In both Sacramento and Seattle, plenty of folks are scratching their heads right about now. When news broke Monday that Sacramento Kings minority owner John Kehriotis is considering bidding on the team, shock, confusion and skepticism ruled the day. With some time to think about it, it’s difficult to tell if his bid will come to fruition, but we can certainly offer explanation on why he’d step up to the plate today.
Kehriotis and his team have been left out of the conversation. And when both the Seattle-based group led by Chris Hansen and the mayor’s office in Sacramento cut them out of the discussion, the limited partners’ investments in the Kings and their futures as NBA owners were put into jeopardy.
So with his back against the wall, Kehriotis has come out swinging.
A lot has been made of the $525-million valuation of the team. There are folks out there who don’t understand that the Kings aren’t being sold for that figure. Rather, the Seattle group has an agreement to purchase 65-percent of the franchise from the Maloofs and Bob Hernreich, which equates to an estimated $341-million sale.
There is a nasty bit of information hiding that Hansen, the Maloofs and probably even the NBA don’t want you to consider. That the fate of the remaining 35 percent of the team, including Kehriotis’ stake, is scheduled to meet an unfortunate reality because it’s not being brought along in the deal to Seattle.
The minority owners in Sacramento have been handed their death warrants. They are not needed, wanted or welcome in the Pacific Northwest. If the deal with Seattle goes through, they will be wiped from the record books within months of relocation, most likely without receiving a penny for their troubles.
How is this possible? It’s called dilution and trust me, they know it’s coming.
Written into the 1992 operating agreement for the Kings is a section on “Additional Capital Contributions”. Within this portion of the contract, it is clearly spelled out how general partners can make a “call for additional capital contributions” from the minority owners for any and all expenditures.
Now some might be wondering why Hansen or Microsoft CEO Steve Ballmer would need funds from a group of California-based minority owners. They really don’t. But why not force the limited partners to pay a portion of the $290-million construction costs for a new arena in Seattle’s SoDo District?
What would a call for capital contributions look like for that complex? It’s a pretty basic formula. The minority ownership block currently owns 28 percent of the club with an additional 7 percent sitting in bankruptcy court. As a group, they would be on the hook for roughly $81.2 million to build a new arena in a different city even though they had no say in the team’s relocation.
If the general partners send out a written “contribution notice”, the minority owners have 20 days to come up with their portion of the capital contribution or face default. And what exactly happens if they can’t pay up?
Contribute to building a new stadium in Seattle or have your ownership stake reduced.
If the $525-million valuation of the franchise set by the Hansen-Ballmer group holds up, then the initial capital contribution of the minority owners would be worth a 15.5-percent stake in the club. But everyone involved knows that valuation is overblown. So that 15.5 percent could easily grow if the fair market value of the franchise is set at a lower dollar amount. At a fair market value price of $400 million, the initial capital contribution of the minority owners would equal more than 20 percent of the team.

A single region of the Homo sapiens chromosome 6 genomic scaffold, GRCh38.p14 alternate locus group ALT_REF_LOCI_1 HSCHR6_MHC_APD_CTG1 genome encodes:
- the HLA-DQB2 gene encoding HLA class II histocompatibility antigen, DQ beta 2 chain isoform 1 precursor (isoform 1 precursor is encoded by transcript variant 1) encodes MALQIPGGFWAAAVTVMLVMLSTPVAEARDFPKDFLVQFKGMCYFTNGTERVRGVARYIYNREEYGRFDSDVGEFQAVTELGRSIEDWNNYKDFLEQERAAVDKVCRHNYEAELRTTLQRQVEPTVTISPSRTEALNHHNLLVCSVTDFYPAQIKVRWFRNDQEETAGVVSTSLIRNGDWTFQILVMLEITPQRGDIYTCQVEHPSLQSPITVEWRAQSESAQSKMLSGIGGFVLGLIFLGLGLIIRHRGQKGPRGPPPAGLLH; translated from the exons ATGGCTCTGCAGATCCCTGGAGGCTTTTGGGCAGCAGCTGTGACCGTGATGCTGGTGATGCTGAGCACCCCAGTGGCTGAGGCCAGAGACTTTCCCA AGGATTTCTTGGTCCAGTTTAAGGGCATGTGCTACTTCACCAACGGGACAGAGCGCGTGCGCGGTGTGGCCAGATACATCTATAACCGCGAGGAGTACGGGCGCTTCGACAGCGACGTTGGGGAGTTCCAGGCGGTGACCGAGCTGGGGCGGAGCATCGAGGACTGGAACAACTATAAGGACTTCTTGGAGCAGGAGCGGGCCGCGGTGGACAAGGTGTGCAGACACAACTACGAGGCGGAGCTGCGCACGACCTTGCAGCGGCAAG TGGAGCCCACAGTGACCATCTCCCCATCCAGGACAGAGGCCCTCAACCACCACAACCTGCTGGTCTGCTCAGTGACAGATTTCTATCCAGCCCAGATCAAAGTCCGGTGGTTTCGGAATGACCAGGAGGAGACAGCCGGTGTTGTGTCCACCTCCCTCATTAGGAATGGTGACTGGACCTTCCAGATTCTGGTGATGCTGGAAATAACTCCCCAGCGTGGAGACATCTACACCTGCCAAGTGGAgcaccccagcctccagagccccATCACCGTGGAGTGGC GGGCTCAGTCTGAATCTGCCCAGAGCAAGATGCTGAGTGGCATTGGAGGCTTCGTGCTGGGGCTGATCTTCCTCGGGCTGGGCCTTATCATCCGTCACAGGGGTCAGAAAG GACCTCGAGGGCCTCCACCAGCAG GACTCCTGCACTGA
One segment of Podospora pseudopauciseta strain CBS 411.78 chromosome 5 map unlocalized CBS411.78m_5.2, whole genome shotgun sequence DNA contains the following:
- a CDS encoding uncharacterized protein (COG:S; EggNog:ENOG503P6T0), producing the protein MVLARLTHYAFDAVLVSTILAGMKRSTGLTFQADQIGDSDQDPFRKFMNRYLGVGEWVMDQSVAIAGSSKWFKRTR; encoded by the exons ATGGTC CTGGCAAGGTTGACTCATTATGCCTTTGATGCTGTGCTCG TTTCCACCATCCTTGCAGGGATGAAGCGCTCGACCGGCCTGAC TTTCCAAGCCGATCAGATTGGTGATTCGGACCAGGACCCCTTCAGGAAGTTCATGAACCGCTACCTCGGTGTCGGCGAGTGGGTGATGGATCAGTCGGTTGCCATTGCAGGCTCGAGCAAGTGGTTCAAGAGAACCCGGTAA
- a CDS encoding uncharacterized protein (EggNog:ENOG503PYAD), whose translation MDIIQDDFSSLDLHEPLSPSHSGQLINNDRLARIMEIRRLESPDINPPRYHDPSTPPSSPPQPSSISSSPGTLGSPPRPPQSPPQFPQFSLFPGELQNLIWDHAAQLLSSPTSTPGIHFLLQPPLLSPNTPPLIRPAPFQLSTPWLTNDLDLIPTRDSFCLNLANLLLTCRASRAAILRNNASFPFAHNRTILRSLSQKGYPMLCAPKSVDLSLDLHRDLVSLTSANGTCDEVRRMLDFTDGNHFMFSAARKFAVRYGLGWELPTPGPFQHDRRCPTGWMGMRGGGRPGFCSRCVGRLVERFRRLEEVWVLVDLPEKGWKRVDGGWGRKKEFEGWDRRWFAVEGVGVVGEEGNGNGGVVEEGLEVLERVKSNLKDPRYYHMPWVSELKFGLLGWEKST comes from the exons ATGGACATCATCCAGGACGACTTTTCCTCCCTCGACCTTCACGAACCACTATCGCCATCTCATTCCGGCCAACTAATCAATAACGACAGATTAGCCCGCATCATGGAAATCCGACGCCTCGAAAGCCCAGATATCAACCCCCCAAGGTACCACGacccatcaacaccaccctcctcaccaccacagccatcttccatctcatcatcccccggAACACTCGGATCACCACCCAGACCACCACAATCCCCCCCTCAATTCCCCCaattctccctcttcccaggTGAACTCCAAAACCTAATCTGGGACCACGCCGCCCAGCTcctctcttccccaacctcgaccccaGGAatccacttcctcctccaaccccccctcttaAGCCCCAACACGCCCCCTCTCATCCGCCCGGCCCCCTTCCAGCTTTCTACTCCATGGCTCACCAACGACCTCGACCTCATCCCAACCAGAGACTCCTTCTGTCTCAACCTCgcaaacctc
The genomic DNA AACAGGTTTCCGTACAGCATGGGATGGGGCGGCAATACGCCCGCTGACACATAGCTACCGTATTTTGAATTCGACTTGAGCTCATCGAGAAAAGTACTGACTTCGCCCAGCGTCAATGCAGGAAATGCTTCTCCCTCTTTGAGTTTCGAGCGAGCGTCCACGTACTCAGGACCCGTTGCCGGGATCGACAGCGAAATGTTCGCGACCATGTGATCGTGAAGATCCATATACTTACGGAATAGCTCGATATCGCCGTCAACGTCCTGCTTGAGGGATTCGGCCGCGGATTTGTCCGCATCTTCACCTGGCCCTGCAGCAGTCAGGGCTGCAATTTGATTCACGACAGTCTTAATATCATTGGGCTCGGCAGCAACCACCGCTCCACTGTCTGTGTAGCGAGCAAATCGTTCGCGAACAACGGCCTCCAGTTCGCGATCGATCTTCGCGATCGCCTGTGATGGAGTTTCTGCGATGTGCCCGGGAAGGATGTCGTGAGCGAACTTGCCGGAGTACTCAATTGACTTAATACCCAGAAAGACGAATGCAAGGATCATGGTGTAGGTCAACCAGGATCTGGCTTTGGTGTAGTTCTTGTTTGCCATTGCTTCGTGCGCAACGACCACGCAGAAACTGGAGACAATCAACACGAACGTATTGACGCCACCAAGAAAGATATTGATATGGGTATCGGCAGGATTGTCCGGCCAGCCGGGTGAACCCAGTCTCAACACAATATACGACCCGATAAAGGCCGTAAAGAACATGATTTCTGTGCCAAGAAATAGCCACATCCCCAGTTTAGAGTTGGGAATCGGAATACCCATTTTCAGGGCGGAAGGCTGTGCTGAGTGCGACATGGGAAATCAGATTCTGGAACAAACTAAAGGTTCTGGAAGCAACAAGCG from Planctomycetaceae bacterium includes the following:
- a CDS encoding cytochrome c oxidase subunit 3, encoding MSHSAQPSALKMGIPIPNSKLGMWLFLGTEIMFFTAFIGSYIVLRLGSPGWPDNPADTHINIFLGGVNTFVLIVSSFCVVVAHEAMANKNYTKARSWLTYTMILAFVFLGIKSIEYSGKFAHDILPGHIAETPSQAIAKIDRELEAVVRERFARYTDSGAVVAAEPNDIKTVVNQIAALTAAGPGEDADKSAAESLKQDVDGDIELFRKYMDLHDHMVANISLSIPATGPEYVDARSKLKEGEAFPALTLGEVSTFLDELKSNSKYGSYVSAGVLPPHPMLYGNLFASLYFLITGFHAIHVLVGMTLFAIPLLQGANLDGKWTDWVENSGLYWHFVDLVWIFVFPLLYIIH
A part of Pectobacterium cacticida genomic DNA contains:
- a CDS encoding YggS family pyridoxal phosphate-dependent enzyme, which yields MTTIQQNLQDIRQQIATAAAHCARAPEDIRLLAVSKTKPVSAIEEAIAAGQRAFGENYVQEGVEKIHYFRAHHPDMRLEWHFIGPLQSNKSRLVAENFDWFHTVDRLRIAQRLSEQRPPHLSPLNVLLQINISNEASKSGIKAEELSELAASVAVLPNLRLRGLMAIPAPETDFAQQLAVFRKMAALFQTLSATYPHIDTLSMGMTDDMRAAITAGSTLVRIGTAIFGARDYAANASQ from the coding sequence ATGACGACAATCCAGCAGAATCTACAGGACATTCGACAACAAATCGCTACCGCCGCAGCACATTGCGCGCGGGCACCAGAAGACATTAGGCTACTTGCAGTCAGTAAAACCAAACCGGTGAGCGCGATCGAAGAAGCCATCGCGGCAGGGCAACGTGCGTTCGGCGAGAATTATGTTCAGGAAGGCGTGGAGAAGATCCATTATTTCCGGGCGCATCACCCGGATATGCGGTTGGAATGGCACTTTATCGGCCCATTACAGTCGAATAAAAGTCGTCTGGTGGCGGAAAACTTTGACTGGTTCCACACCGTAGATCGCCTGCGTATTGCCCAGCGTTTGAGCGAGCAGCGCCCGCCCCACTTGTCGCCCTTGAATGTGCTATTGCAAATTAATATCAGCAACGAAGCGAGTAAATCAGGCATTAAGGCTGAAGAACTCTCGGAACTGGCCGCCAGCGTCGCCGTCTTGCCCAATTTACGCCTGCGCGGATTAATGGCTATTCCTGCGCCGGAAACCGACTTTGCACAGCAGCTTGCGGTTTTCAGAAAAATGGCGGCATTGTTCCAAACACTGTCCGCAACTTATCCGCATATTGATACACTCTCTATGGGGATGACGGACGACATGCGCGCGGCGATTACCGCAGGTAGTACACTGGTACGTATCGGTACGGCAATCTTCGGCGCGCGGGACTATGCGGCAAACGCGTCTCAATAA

And that is just the first go-around.
As the new general partners, the Hansen-Ballmer group can continue to make capital contribution notices for operating expenses, cost overruns, basketball-related expenses and more. They have carte blanche to call for additional funds until the minority owners either run out of cash or say uncle.
So let’s get back to that original $525-million valuation. Is that really an accurate number (as the value of 100 percent of the team) or is $341 million a more concise figure? Because the minority interest that makes up $184 million of the ownership group has very little chance of survival.
The next logical question might be to ask why the minority owners don’t just sell their stake in the team. There are two issues with that suggestion. First, the Maloof family left them out of the lucrative deal to move the team to Seattle. Second, who would buy an overvalued asset that is about to get cash called for its percentage of the $290-million stadium deal?
The answer is no one. This is how business is done all the time in America and the Kings’ minority owners will be no exception. That is unless they decide to do something about it, like defend their right of first refusal or make a massive bid to purchase the team on their own.
Of course the minority owners would need to have the money to buy the team if they want to walk through the narrow door that is the right of first refusal. And for the sake of full disclosure, this dilution scenario could play out in Sacramento as well. But it would take considerably more time because the ownership stake is being asked to pay a substantially lower buy-in for a new entertainment and sports complex.
So Kehriotis is making his move. He is fighting for his investment and for the team that he has been part of for a very long time. Will he come up with the cash to buy the Kings, build a new arena and still have a enough capital to survive the NBA vetting process to become a majority owner?
Only he knows the answer to that, but keep in mind that he didn’t make this situation. He is just playing the hand that he was dealt.